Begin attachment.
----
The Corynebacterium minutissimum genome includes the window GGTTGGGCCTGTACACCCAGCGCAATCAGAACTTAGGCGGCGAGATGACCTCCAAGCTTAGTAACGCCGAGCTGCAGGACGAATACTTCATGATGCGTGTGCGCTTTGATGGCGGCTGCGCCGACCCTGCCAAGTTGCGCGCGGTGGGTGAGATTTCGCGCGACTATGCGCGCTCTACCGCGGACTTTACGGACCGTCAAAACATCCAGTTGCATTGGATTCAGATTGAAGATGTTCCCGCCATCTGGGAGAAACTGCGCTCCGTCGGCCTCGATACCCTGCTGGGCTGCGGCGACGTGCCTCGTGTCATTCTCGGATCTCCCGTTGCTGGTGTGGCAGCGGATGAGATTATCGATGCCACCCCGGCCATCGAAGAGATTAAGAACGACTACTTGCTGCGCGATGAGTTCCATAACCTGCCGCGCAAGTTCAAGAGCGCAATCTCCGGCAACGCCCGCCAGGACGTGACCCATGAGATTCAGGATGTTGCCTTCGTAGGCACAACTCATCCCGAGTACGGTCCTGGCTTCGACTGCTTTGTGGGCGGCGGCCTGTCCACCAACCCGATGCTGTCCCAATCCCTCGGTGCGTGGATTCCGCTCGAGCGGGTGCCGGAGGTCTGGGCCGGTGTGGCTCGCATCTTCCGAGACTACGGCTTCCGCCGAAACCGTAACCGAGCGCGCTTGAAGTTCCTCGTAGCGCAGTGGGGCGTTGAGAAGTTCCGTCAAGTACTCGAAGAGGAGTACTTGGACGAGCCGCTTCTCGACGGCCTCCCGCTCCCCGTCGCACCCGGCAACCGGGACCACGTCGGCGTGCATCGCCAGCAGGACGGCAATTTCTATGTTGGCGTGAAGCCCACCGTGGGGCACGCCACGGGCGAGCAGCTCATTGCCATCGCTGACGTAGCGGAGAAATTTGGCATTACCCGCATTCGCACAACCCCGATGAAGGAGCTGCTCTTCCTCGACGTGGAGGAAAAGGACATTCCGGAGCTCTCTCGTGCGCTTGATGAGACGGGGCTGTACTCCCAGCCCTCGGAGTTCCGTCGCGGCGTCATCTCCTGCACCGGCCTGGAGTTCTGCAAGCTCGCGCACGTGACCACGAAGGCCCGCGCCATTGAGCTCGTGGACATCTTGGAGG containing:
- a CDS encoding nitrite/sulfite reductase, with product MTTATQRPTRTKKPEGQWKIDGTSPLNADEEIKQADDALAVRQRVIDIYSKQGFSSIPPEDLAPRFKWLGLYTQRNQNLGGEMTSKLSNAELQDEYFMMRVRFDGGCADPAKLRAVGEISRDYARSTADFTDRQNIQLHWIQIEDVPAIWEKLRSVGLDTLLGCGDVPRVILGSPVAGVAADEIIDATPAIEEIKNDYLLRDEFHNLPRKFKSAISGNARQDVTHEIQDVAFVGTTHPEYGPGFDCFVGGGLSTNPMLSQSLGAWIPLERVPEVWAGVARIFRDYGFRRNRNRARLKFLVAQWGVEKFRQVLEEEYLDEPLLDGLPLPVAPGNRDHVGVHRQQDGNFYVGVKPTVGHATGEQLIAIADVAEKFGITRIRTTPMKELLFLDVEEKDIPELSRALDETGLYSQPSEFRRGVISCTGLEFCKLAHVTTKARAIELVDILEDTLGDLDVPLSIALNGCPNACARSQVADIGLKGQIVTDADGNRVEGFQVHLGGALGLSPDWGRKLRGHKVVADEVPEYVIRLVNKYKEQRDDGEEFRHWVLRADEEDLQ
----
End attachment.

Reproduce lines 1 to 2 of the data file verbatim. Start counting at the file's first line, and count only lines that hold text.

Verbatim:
The Corynebacterium minutissimum genome includes the window GGTTGGGCCTGTACACCCAGCGCAATCAGAACTTAGGCGGCGAGATGACCTCCAAGCTTAGTAACGCCGAGCTGCAGGACGAATACTTCATGATGCGTGTGCGCTTTGATGGCGGCTGCGCCGACCCTGCCAAGTTGCGCGCGGTGGGTGAGATTTCGCGCGACTATGCGCGCTCTACCGCGGACTTTACGGACCGTCAAAACATCCAGTTGCATTGGATTCAGATTGAAGATGTTCCCGCCATCTGGGAGAAACTGCGCTCCGTCGGCCTCGATACCCTGCTGGGCTGCGGCGACGTGCCTCGTGTCATTCTCGGATCTCCCGTTGCTGGTGTGGCAGCGGATGAGATTATCGATGCCACCCCGGCCATCGAAGAGATTAAGAACGACTACTTGCTGCGCGATGAGTTCCATAACCTGCCGCGCAAGTTCAAGAGCGCAATCTCCGGCAACGCCCGCCAGGACGTGACCCATGAGATTCAGGATGTTGCCTTCGTAGGCACAACTCATCCCGAGTACGGTCCTGGCTTCGACTGCTTTGTGGGCGGCGGCCTGTCCACCAACCCGATGCTGTCCCAATCCCTCGGTGCGTGGATTCCGCTCGAGCGGGTGCCGGAGGTCTGGGCCGGTGTGGCTCGCATCTTCCGAGACTACGGCTTCCGCCGAAACCGTAACCGAGCGCGCTTGAAGTTCCTCGTAGCGCAGTGGGGCGTTGAGAAGTTCCGTCAAGTACTCGAAGAGGAGTACTTGGACGAGCCGCTTCTCGACGGCCTCCCGCTCCCCGTCGCACCCGGCAACCGGGACCACGTCGGCGTGCATCGCCAGCAGGACGGCAATTTCTATGTTGGCGTGAAGCCCACCGTGGGGCACGCCACGGGCGAGCAGCTCATTGCCATCGCTGACGTAGCGGAGAAATTTGGCATTACCCGCATTCGCACAACCCCGATGAAGGAGCTGCTCTTCCTCGACGTGGAGGAAAAGGACATTCCGGAGCTCTCTCGTGCGCTTGATGAGACGGGGCTGTACTCCCAGCCCTCGGAGTTCCGTCGCGGCGTCATCTCCTGCACCGGCCTGGAGTTCTGCAAGCTCGCGCACGTGACCACGAAGGCCCGCGCCATTGAGCTCGTGGACATCTTGGAGG containing:
- a CDS encoding nitrite/sulfite reductase, with product MTTATQRPTRTKKPEGQWKIDGTSPLNADEEIKQADDALAVRQRVIDIYSKQGFSSIPPEDLAPRFKWLGLYTQRNQNLGGEMTSKLSNAELQDEYFMMRVRFDGGCADPAKLRAVGEISRDYARSTADFTDRQNIQLHWIQIEDVPAIWEKLRSVGLDTLLGCGDVPRVILGSPVAGVAADEIIDATPAIEEIKNDYLLRDEFHNLPRKFKSAISGNARQDVTHEIQDVAFVGTTHPEYGPGFDCFVGGGLSTNPMLSQSLGAWIPLERVPEVWAGVARIFRDYGFRRNRNRARLKFLVAQWGVEKFRQVLEEEYLDEPLLDGLPLPVAPGNRDHVGVHRQQDGNFYVGVKPTVGHATGEQLIAIADVAEKFGITRIRTTPMKELLFLDVEEKDIPELSRALDETGLYSQPSEFRRGVISCTGLEFCKLAHVTTKARAIELVDILEDTLGDLDVPLSIALNGCPNACARSQVADIGLKGQIVTDADGNRVEGFQVHLGGALGLSPDWGRKLRGHKVVADEVPEYVIRLVNKYKEQRDDGEEFRHWVLRADEEDLQ